Will we see a popular vote land-slide for Obama, but an electoral squeaker for McCain? Be prepared for it.
GOTV, Baby, GOTV!
FIRST THE BASIC PREMISE.
In today's Republican party we are abjectly not dealing with people of good faith, observant of and dedicated to fundamental American principles of democracy or republicanism.
We are dealing with people who care only about their own power; white, Judeo-Christian privilege and repression of all others; the unencumbered pursuit of excess material riches; and, for those cut from the Sarah Palin cloth, government enforcement and imposition of their particular brand of intolerant, repressive, misogynistic and violent Christianity.
They do not care how they attain and maintain their power. No governmental or legal principle or value matters to them at all. Democracy is a useful tool if it preserves their power; a vehicle for anti-American anarchy that must be repressed by any lawful or unlawful means if it threatens their power.
If there is any possible way, they will steal this election without shame or guilt. They will then govern as if they won by a massive popular wave wholeheartedly endorsing their vilest beliefs and giving them an irresistible mandate to govern from the hardest right wing positions.
THE SET UP
Americans are accustomed to the nature of the Presidential election system as indirect, creating the possibility that the candidate who wins the popular vote may still lose the election. This occurred in 2000 without Americans, even most Democrats, becoming too upset. The furor in 2000 was directed mainly at the way George Bush was awarded Florida's electoral votes without winning that state's popular vote, especially since his vote loss would have been much bigger absent the misleading butterfly ballot in Palm Beach County. But the national dichotomy did not much trouble us. It's our system after all.
This public docility and feigned Republican fidelity to the system is what the power structure on the radical right is counting on to steal this election.
But are we prepared for one candidate winning the popular vote by a wide margin, such as 5-7 million voted, but narrowly losing the electoral vote? Will we see the winner as truly legitimate? What if the pivotal state or two appear to have been "won" by questionable or even illegal voter suppression? What if it takes a Republican-biased court decision or two to take McCain over the top?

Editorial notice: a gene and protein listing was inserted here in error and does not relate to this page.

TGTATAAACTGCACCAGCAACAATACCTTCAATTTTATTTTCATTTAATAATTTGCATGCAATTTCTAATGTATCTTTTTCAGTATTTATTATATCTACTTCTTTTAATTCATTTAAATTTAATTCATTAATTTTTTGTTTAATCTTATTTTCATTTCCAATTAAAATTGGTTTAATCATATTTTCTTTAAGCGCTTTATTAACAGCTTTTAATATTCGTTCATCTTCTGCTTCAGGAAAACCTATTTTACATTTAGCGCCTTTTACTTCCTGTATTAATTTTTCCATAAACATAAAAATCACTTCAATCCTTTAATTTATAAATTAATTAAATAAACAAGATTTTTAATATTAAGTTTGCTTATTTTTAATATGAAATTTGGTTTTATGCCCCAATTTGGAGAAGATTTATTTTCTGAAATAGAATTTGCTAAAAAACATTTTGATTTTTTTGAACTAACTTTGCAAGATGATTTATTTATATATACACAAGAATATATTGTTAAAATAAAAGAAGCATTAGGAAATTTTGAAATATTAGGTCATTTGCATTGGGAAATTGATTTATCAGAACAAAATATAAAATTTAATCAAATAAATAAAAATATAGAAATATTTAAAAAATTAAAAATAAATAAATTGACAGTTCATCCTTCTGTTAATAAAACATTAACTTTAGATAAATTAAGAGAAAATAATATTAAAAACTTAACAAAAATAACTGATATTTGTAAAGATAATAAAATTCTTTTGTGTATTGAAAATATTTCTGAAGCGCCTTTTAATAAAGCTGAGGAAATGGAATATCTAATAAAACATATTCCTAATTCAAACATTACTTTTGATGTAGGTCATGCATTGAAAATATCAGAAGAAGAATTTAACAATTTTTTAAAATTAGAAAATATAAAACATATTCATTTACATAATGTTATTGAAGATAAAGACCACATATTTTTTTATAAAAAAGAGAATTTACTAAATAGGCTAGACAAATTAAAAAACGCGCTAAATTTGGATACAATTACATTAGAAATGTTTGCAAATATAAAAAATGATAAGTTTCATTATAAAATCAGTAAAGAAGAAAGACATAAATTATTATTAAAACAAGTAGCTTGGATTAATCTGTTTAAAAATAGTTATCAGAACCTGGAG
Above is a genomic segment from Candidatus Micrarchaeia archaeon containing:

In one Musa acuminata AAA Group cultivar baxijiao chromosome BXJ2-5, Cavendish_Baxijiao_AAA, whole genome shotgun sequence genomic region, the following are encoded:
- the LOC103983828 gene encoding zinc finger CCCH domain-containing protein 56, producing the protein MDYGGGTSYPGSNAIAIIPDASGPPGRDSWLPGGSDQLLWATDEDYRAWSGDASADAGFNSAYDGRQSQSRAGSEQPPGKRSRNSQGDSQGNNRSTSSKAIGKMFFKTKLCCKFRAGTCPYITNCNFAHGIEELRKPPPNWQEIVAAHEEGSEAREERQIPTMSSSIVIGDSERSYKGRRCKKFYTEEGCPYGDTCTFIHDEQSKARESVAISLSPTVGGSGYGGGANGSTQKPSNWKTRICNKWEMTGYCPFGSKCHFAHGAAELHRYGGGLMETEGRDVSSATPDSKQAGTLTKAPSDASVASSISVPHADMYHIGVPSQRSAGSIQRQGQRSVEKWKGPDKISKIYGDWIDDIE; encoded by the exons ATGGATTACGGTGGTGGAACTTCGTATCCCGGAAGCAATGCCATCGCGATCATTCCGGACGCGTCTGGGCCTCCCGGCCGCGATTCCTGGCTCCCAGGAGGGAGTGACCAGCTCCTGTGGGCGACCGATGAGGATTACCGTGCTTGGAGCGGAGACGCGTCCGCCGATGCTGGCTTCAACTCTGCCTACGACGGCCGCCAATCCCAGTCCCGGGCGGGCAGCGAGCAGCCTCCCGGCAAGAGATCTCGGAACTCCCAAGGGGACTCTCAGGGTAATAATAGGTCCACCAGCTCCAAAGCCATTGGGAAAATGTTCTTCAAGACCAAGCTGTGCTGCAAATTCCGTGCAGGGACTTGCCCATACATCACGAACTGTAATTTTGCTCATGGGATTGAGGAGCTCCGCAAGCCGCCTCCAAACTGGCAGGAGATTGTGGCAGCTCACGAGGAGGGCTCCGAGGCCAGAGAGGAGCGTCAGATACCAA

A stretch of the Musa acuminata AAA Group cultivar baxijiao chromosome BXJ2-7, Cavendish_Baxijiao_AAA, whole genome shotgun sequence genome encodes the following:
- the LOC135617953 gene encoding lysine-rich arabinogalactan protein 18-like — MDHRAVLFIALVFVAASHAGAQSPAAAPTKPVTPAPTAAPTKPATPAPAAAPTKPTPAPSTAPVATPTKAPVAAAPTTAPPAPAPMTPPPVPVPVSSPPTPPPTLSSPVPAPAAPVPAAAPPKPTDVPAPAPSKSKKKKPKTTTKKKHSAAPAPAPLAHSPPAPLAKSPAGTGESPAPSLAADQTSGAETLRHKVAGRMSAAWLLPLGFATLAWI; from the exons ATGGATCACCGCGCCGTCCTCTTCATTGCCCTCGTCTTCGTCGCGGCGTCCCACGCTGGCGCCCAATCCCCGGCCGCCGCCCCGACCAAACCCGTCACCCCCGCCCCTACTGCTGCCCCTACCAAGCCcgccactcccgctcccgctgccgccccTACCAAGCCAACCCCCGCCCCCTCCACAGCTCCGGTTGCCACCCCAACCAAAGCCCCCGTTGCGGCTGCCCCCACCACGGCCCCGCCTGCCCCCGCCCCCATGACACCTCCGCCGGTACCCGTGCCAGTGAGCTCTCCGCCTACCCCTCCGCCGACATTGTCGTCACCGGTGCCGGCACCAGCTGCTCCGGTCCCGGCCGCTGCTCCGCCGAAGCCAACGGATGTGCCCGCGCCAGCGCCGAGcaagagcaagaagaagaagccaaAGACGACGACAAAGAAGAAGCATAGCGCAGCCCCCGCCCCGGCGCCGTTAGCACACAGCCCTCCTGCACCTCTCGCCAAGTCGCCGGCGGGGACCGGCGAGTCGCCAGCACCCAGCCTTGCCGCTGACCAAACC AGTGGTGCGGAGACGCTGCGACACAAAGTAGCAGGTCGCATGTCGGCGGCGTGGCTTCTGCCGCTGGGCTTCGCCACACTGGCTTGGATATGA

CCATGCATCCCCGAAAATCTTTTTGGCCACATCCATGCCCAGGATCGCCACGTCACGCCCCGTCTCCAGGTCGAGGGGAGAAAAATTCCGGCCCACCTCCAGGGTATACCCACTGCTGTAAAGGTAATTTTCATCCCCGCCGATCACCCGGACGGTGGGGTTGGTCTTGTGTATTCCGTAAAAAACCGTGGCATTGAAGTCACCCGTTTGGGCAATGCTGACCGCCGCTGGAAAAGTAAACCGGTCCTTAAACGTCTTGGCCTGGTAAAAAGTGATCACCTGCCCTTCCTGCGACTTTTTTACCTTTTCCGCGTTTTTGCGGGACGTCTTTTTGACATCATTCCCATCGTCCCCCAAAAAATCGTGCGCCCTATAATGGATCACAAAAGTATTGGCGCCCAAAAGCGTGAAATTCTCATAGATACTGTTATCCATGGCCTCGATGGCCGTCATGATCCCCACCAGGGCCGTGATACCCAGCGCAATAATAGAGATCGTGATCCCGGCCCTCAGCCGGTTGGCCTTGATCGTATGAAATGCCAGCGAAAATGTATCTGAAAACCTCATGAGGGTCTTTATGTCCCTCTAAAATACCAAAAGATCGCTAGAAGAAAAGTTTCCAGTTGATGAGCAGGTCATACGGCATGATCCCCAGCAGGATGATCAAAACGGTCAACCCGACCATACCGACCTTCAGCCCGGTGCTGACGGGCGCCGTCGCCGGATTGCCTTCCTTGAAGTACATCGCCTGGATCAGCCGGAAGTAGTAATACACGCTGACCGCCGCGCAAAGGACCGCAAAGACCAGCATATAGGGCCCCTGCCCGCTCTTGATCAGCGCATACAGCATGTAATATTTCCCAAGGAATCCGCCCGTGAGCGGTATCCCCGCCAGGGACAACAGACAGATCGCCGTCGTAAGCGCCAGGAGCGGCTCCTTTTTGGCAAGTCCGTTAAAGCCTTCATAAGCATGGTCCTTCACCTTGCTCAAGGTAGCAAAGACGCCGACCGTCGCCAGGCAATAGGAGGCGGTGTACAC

Now, I know that virtually every election professional and numbers cruncher tells us such a scenario is a virtual impossibility. The logistics are just such that anything over a five or six point popular advantage would inevitably lead to a large electoral victory. I believe that conclusion is drawn looking at old maps. Whatever else Barack Obama has done or will do, he is likely to significantly alter the electoral calculus.
Obama will hugely increase the turn out of African Americans and their already heavy lean toward the Democratic candidate, not only because he is African-American, but also because he represents hope for a different governing approach (however unrealistically) and because the shadow Republican racist response to Obama infuriates them. We also know that Obama is also bringing out many more young voters and more of them are looking Democratic than in a long time. The Republican xenophobic pandering on immigration is losing them Latino votes at a time when Latino and allied organizers are working extremely hard to increase that communities' turn out on election day. Even though Sara Palin may be lifting them, the Christian right, the Republicans' usual turn-out machine, is not as excited as in past elections (though a contrary possibility is explored below. Finally, Democrats generally are quite excited and will likely vote in big numbers.
The problem is that these advantages may not quite take Obama to victory in the expanded list of winnable Republican states. McCain's and the right's vicious and dirty attack barrage may motivate additional Republicans or suppress the vote of Republicans, independents and even some Democrats considering Obama.
Based on all of this, here is the scenario for an Obama popular landslide, but electoral loss, or a margin close enough in some key states to allow a combination of the Republican machinery and Federal Courts to heist the electoral margin for McCain. First, Obama wins the populous, traditionally Democratic states of California, New York, Illinois and Massachusetts by larger than usual margins, buoyed by Democratic enthusiasm, higher African American and youth turn-out, and especially in California, an expanded and more Democratic Latino vote. Next, he also wins smaller and/or less certain Democratic states, such as Wisconsin, Michigan, Oregon, Washington, Delaware, New Jersey, Connecticut and Maryland by expanded margins.